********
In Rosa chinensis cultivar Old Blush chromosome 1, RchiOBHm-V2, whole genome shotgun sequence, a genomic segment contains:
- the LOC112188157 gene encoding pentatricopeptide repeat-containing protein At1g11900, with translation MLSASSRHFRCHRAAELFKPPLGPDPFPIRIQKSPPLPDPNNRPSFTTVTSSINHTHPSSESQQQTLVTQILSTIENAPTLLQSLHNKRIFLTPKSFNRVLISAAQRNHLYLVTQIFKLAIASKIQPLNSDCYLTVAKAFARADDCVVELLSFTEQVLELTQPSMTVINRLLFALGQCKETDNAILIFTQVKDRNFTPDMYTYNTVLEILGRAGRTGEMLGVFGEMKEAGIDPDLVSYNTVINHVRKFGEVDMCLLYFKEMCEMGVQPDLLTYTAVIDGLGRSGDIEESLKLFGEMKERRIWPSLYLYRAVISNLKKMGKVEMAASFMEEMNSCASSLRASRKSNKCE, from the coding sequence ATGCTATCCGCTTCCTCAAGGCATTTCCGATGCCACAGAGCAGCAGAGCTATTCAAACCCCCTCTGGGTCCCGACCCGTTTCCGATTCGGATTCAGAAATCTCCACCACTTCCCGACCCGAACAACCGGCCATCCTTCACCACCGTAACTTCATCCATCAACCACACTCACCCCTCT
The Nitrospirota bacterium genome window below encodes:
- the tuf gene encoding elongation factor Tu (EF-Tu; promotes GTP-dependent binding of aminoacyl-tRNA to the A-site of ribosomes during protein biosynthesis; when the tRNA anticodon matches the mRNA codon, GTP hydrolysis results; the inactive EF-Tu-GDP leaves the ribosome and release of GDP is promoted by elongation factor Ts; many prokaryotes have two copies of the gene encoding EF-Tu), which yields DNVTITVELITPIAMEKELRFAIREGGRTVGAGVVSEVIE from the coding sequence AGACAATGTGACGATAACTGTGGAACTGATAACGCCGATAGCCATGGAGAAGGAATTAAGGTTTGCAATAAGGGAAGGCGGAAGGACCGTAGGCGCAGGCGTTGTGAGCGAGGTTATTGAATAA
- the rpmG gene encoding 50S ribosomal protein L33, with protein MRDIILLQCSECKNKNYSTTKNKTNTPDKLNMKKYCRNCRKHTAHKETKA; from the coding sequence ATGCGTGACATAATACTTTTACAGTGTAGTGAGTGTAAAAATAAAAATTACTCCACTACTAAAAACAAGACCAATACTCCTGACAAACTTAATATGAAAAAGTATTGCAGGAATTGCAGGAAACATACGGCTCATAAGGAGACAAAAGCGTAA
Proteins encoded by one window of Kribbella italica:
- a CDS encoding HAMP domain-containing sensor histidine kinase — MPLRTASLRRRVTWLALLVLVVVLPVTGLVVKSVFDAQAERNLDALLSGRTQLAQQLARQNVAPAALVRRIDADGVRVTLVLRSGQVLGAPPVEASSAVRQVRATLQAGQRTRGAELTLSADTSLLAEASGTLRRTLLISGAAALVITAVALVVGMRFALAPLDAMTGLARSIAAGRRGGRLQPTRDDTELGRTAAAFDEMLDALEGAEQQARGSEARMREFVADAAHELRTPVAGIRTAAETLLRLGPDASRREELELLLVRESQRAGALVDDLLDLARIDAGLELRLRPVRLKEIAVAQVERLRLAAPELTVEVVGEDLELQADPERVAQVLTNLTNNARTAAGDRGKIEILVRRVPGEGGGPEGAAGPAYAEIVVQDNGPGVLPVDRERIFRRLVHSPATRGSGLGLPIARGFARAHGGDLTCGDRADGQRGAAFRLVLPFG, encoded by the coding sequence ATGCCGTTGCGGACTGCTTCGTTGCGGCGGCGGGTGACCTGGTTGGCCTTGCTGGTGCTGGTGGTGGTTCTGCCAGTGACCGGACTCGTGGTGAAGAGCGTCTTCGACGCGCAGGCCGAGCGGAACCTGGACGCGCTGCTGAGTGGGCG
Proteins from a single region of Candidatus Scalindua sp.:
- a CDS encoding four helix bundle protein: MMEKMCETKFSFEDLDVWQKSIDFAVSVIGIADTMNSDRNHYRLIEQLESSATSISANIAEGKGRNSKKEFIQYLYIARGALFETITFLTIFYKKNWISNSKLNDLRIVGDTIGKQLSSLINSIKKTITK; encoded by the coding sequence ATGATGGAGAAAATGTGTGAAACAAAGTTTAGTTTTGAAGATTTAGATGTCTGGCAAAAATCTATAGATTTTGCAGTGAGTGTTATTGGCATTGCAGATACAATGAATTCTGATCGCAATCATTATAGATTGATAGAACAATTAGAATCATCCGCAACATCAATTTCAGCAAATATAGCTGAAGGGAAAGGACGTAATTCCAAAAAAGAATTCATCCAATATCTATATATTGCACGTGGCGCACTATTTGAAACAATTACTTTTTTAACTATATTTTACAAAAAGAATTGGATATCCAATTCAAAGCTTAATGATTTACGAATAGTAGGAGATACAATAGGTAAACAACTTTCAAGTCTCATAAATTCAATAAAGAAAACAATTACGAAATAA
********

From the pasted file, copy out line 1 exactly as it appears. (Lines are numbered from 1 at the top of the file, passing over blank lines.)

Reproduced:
In Rosa chinensis cultivar Old Blush chromosome 1, RchiOBHm-V2, whole genome shotgun sequence, a genomic segment contains: